On Monday, UNC-Chapel Hill Chancellor Carol Folt announced her resignation as of the end of the academic year—and also said that she’d authorized the removal of the base of Silent Sam, the century-old Confederate monument whose statue protesters had pulled down in August. 

By Tuesday morning, Sam’s remnants had been carted away. By Tuesday afternoon, an enraged UNC system Board of Governors—who’d been left in the dark about the chancellor’s plans—had accepted Folt’s resignation but ordered her out by the end of the month, rather than in May. 

Now, the question: What to do with Sam? The state’s objects of remembrance law, passed in 2015, appears to require the university to put it back up. But who’s going to enforce it? Folt’s right that its presence poses a threat to public safety, which gives Governor Cooper an out. Re-erecting it would, at a minimum, give the state an HB 2-like black eye; in a worst-case scenario, it would prompt a full-on riot. And in any event, neither students, faculty, nor the UNC-CH Board of Trustees want the monument to white supremacy on campus. 

That decision, then, will ultimately fall to the Board of Governors, a mostly conservative bunch appointed by the Republican-controlled General Assembly. And one of its most conservative members—and probably its biggest Silent Sam apologist—former state senator Thom Goolsby of Wilmington, has a “great suggestion”: Take the $5 million Folt wanted to use to build a history center to house Silent Sam and instead put the Confederate statue back where it once stood, in McCorkle Place, then build some sort of structure to protect it from the rabble and “allow people to present their views, and actually allow different points of view, and perhaps even encourage other statues to be put up.”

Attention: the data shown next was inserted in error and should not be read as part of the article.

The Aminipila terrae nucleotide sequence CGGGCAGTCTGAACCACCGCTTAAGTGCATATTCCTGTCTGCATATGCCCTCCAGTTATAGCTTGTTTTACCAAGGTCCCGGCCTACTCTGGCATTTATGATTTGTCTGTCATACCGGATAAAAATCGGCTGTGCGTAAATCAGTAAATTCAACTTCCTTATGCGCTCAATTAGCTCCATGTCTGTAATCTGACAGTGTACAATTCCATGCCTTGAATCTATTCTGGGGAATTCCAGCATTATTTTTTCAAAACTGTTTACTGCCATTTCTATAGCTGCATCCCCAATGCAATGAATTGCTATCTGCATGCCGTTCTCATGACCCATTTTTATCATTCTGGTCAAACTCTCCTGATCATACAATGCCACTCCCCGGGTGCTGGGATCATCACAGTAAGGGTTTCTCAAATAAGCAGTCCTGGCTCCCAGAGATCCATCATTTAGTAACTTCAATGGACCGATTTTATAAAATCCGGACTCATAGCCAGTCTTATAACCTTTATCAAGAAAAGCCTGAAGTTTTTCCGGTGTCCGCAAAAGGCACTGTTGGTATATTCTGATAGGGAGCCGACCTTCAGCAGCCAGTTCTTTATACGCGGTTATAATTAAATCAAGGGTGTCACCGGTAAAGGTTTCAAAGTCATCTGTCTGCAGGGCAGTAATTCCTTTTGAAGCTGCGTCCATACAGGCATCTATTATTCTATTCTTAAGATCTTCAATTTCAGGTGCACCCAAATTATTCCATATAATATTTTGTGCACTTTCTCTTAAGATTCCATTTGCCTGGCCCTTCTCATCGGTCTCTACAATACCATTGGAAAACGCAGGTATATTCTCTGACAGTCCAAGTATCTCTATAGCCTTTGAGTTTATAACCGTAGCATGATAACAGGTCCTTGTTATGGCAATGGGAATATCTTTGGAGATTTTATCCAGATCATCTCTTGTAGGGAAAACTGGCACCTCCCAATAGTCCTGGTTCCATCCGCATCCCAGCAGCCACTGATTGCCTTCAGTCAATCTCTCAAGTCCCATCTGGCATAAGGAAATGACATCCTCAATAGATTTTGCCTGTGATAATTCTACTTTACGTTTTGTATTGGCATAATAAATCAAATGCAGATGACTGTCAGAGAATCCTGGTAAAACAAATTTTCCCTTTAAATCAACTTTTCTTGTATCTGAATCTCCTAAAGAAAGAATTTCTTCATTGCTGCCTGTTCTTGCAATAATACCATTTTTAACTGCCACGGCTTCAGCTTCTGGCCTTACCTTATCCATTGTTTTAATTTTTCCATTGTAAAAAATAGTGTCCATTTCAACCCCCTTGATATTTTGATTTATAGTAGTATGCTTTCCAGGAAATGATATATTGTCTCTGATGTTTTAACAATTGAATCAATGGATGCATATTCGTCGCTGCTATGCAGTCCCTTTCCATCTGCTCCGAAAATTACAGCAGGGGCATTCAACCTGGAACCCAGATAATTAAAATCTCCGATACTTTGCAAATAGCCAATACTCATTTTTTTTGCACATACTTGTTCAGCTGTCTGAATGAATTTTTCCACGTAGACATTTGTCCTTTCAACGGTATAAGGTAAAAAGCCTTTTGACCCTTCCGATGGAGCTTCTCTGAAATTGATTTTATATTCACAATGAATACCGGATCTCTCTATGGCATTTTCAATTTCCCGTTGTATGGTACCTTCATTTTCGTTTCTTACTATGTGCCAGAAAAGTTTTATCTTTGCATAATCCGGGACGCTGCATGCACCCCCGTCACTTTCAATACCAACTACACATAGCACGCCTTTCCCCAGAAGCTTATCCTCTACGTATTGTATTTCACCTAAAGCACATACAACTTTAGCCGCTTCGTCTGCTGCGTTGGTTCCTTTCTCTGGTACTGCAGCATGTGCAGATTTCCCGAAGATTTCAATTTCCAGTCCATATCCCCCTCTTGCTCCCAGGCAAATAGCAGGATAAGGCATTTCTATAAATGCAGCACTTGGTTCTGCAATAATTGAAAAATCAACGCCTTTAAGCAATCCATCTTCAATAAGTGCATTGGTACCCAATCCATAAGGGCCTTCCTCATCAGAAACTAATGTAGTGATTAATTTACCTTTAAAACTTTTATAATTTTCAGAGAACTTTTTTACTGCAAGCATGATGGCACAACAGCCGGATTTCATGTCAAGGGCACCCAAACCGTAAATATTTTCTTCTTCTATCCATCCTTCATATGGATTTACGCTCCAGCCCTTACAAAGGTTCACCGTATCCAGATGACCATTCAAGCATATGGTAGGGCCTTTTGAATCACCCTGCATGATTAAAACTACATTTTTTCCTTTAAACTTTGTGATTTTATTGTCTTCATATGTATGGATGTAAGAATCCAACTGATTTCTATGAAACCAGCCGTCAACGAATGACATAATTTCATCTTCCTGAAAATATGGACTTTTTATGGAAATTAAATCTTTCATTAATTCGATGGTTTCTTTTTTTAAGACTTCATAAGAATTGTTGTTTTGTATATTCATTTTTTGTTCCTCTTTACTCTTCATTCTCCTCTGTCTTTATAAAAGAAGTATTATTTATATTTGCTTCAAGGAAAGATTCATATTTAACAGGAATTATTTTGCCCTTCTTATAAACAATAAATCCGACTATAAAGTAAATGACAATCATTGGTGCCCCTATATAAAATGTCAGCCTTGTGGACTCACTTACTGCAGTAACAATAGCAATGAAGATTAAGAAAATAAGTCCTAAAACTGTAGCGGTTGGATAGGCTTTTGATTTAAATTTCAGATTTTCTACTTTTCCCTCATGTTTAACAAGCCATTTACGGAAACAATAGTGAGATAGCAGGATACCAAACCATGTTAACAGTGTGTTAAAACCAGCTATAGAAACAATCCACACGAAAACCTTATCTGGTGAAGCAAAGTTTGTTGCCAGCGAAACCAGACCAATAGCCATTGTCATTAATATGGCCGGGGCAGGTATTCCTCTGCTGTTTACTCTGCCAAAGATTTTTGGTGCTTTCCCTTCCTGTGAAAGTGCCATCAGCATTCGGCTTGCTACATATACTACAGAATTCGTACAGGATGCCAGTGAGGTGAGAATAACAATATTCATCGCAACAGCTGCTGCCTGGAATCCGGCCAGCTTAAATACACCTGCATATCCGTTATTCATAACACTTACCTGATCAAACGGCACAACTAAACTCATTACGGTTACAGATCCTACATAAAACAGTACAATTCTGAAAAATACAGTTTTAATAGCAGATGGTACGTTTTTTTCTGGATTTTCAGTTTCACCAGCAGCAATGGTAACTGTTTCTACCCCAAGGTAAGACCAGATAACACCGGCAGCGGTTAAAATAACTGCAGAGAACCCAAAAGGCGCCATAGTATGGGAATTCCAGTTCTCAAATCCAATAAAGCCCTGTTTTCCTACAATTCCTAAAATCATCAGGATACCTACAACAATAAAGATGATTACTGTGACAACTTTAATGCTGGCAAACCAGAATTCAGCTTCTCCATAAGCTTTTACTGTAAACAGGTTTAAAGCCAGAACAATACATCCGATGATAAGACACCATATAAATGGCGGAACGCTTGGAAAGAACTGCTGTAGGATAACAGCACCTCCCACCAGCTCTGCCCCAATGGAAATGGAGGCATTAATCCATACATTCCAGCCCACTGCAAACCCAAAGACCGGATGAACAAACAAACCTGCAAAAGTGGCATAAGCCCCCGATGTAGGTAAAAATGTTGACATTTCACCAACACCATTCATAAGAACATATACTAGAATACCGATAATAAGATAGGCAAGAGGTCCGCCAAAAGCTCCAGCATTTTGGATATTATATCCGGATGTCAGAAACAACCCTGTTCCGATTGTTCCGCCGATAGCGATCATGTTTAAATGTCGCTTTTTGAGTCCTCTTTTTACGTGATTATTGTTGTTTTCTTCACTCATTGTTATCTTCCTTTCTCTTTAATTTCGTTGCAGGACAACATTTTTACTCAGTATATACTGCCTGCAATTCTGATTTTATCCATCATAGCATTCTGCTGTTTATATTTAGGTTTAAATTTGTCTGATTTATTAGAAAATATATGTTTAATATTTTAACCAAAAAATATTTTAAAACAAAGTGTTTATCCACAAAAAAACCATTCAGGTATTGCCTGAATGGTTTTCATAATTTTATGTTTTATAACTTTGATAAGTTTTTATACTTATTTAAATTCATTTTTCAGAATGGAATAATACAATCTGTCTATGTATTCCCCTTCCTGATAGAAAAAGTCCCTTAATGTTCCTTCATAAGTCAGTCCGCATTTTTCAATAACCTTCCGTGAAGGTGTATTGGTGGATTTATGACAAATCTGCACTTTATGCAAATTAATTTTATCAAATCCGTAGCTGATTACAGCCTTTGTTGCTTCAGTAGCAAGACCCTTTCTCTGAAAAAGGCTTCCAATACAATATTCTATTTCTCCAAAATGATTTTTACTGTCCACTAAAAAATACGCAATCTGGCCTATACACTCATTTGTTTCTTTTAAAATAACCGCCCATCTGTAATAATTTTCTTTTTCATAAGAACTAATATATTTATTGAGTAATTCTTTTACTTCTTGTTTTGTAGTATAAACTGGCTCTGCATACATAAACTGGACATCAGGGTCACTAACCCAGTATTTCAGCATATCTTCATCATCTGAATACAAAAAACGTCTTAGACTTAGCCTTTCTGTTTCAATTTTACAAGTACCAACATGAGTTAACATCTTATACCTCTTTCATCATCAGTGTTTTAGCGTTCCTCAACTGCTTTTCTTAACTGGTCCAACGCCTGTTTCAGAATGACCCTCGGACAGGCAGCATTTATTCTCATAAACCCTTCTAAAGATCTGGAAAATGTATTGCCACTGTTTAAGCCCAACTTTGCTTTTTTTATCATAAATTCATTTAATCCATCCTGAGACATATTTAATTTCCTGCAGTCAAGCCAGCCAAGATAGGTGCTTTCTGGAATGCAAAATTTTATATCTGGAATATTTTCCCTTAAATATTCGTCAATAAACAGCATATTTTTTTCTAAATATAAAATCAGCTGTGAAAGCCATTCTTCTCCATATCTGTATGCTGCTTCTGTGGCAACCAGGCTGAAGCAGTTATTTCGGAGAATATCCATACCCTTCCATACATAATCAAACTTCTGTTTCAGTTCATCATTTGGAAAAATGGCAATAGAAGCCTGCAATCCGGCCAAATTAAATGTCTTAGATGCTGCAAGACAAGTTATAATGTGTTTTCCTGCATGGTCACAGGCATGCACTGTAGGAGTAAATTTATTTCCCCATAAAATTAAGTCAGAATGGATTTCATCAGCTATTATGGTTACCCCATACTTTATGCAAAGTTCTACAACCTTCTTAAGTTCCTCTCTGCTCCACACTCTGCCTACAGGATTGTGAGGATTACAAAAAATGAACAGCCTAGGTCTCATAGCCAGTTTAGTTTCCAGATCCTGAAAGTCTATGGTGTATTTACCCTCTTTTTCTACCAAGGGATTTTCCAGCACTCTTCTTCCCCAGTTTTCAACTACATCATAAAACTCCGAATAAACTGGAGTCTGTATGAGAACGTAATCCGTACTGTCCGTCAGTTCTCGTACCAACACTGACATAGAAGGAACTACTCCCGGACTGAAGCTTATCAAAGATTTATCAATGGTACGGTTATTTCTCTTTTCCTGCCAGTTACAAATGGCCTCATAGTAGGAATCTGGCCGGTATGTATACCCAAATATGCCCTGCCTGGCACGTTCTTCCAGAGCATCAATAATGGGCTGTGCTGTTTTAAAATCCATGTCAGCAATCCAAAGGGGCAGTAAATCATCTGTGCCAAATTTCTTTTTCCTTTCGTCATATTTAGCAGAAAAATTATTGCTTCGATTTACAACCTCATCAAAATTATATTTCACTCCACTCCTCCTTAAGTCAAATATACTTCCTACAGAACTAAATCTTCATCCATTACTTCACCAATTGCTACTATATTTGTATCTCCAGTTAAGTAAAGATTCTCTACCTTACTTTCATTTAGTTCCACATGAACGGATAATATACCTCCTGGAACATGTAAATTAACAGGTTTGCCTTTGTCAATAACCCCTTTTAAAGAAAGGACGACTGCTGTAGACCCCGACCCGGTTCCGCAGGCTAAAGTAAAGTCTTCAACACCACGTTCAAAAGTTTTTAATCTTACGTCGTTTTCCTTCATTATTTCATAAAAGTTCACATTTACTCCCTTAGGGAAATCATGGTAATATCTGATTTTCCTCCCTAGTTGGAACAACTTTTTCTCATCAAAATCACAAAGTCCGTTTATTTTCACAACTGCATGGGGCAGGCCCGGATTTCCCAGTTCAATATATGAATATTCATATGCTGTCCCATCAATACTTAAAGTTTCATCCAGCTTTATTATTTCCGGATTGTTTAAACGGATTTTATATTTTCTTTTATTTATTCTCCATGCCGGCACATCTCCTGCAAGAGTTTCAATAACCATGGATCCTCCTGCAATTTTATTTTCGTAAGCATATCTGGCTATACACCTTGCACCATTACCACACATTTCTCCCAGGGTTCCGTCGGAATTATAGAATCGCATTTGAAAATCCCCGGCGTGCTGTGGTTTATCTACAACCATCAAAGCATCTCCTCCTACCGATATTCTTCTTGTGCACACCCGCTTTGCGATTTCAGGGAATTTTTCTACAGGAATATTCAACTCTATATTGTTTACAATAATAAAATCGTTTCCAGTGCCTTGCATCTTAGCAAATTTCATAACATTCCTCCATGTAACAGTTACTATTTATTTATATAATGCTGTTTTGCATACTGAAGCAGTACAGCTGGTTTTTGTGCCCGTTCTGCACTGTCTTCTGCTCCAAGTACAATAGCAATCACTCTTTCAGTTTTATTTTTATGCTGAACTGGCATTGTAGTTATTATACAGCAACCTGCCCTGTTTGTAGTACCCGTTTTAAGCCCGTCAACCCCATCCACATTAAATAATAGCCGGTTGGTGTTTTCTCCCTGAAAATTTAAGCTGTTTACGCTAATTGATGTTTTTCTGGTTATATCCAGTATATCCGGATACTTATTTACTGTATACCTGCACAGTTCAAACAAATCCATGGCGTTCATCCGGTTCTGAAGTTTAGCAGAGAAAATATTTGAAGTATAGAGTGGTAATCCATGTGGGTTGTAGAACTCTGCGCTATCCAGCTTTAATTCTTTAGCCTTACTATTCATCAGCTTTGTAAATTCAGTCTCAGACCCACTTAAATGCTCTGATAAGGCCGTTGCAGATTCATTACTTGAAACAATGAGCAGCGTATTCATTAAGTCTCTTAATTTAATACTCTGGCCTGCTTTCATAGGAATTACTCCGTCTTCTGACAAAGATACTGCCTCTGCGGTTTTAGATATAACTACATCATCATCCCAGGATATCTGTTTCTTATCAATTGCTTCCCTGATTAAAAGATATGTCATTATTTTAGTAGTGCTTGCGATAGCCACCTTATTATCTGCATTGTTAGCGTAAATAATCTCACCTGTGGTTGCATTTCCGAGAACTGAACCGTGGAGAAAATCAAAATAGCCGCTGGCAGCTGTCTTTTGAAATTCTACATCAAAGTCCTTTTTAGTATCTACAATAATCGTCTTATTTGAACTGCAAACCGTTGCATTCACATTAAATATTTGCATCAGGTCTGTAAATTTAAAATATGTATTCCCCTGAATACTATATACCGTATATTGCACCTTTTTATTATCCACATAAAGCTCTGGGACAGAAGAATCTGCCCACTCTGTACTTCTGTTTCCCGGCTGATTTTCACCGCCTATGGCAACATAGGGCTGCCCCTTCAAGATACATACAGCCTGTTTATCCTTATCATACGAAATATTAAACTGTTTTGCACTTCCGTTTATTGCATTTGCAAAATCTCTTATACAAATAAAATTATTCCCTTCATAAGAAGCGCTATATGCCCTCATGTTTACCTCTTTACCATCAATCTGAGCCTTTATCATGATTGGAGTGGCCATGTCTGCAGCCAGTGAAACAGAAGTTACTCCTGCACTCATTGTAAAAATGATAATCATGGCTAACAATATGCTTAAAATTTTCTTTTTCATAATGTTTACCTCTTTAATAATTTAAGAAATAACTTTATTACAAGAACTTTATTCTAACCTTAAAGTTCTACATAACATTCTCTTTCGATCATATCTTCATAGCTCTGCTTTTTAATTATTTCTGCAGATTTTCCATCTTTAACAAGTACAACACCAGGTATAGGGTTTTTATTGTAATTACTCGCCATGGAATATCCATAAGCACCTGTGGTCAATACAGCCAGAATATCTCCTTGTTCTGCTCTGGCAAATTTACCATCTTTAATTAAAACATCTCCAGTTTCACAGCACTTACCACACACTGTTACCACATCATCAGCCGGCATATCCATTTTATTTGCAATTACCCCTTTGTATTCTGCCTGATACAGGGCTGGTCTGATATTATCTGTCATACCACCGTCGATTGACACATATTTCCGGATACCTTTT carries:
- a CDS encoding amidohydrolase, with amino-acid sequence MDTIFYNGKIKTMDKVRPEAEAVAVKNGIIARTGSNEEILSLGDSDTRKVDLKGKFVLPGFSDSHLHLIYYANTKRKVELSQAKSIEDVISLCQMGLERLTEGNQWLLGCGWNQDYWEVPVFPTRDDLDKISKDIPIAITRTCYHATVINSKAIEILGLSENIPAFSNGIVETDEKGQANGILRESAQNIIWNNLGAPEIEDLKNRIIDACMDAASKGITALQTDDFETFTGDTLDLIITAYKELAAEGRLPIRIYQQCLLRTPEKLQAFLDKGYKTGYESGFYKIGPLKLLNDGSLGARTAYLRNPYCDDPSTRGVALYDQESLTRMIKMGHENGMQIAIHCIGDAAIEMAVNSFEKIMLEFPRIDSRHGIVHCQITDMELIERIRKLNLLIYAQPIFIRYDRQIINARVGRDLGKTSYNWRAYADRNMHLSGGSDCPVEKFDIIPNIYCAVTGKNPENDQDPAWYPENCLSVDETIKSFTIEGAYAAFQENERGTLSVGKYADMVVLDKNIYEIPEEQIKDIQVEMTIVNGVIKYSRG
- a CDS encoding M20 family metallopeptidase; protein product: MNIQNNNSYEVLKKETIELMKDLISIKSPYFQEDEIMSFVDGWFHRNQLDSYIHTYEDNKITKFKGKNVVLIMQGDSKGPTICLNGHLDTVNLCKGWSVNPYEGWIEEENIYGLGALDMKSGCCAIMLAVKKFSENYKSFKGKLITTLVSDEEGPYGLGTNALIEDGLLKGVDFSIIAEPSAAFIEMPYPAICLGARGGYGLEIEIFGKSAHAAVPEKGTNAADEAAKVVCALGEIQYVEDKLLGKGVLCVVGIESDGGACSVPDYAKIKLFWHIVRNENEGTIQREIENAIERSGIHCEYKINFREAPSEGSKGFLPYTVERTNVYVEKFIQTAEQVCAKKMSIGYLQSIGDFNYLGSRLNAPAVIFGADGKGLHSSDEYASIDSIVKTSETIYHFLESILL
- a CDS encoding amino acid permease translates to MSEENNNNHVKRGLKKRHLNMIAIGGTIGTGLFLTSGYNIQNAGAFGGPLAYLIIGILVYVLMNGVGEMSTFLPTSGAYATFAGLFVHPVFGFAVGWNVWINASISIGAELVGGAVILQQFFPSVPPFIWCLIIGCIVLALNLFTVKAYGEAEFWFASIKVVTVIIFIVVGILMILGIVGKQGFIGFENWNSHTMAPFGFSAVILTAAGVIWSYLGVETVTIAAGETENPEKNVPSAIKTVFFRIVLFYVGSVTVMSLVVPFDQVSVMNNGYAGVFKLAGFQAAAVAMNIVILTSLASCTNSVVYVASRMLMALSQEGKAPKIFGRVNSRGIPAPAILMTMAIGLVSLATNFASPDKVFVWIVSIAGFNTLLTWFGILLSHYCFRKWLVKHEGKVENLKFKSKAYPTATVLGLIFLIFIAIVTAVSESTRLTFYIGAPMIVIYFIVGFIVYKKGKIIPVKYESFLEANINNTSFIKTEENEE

What sort of statues? you ask. The kind that inform students that Democrats are the real racists.

Goolsby’s ideas: one commemorating the Wilmington insurrection of 1898, when white supremacists burned a black newspaper to the ground and overthrew the town’s newly elected Republican government; another for the minority women “forcibly sterilized by the Democrat Party who controlled our state for decades,” in Goolsby’s words. 

He closes by encouraging people to call their lawmakers and demand that the “rule of law” be upheld. Watch his YouTube video here. 

One reply on “UNC Board of Governors Member Thom Goolsby’s Got a Plan to Re-Erect Silent Sam”

  1. The Objects of Remembrance Law was created when North Carolina rednecks/racists freaked out a black man was in the White House and showed up en force at the polls. I am uncertain that it was due to their blatantly/shamelessly offensive behavior but it had been over a century since they had held power in NC. First they gave themselves raises with no way to offset the cost to taxpayers after campaigning on “Tax and Spend”.” Then they gave the puppet governor superman powers only to remove them before Gov Cooper could take office. The hypocrisy is so thick it takes your breath away. And no end in sight. In their panic to preserve monuments to their newly emboldened racism they passed an embarrassingly white law to protect statues et al that they knew were in jeopardy because they were unwanted/unliked by a majority of the populace. “We’ll show those educated people who believe in mutual respect and dignity who is in charge!” While growing up (still am) I was taught to never, I mean never, call anyone stupid. But these people have broken the stupid meter. Silent Sam is just one more glaring embarrassment for my alma mater and my home state, the great state of North Carolina. Voter suppression, unprecedented gerrymandering, the brain dead birther bullshit, proud racist/fascist behavoir, HB-2, election tampering in Bladen County, etc. Their performance in politics is almost as bad as their woeful academic showing. And if you call them on it, they are ready to fight. I am old enough to remember vividly the vile racist hatred of the Civil Rights movement fifty years ago. One would hope that in a half of a century a culture based on hatred and intolerance would have evolved at least to some extent. Apparently not.

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